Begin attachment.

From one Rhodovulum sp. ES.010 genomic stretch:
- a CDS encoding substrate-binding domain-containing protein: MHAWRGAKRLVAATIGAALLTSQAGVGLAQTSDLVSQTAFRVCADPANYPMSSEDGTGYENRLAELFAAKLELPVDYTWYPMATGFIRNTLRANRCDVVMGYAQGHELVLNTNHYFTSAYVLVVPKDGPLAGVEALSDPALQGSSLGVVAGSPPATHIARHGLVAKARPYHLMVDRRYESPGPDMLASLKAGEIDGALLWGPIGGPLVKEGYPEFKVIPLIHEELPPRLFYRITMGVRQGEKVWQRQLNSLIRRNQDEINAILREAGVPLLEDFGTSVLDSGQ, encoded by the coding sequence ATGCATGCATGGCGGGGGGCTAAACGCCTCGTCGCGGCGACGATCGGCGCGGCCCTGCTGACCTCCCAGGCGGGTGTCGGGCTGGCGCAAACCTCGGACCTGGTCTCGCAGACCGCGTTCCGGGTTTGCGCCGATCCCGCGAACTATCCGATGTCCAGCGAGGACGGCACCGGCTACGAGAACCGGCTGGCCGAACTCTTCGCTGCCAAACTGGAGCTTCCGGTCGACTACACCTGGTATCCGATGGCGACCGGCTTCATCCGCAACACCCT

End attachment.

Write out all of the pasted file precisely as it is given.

From one Rhodovulum sp. ES.010 genomic stretch:
- a CDS encoding substrate-binding domain-containing protein: MHAWRGAKRLVAATIGAALLTSQAGVGLAQTSDLVSQTAFRVCADPANYPMSSEDGTGYENRLAELFAAKLELPVDYTWYPMATGFIRNTLRANRCDVVMGYAQGHELVLNTNHYFTSAYVLVVPKDGPLAGVEALSDPALQGSSLGVVAGSPPATHIARHGLVAKARPYHLMVDRRYESPGPDMLASLKAGEIDGALLWGPIGGPLVKEGYPEFKVIPLIHEELPPRLFYRITMGVRQGEKVWQRQLNSLIRRNQDEINAILREAGVPLLEDFGTSVLDSGQ, encoded by the coding sequence ATGCATGCATGGCGGGGGGCTAAACGCCTCGTCGCGGCGACGATCGGCGCGGCCCTGCTGACCTCCCAGGCGGGTGTCGGGCTGGCGCAAACCTCGGACCTGGTCTCGCAGACCGCGTTCCGGGTTTGCGCCGATCCCGCGAACTATCCGATGTCCAGCGAGGACGGCACCGGCTACGAGAACCGGCTGGCCGAACTCTTCGCTGCCAAACTGGAGCTTCCGGTCGACTACACCTGGTATCCGATGGCGACCGGCTTCATCCGCAACACCCT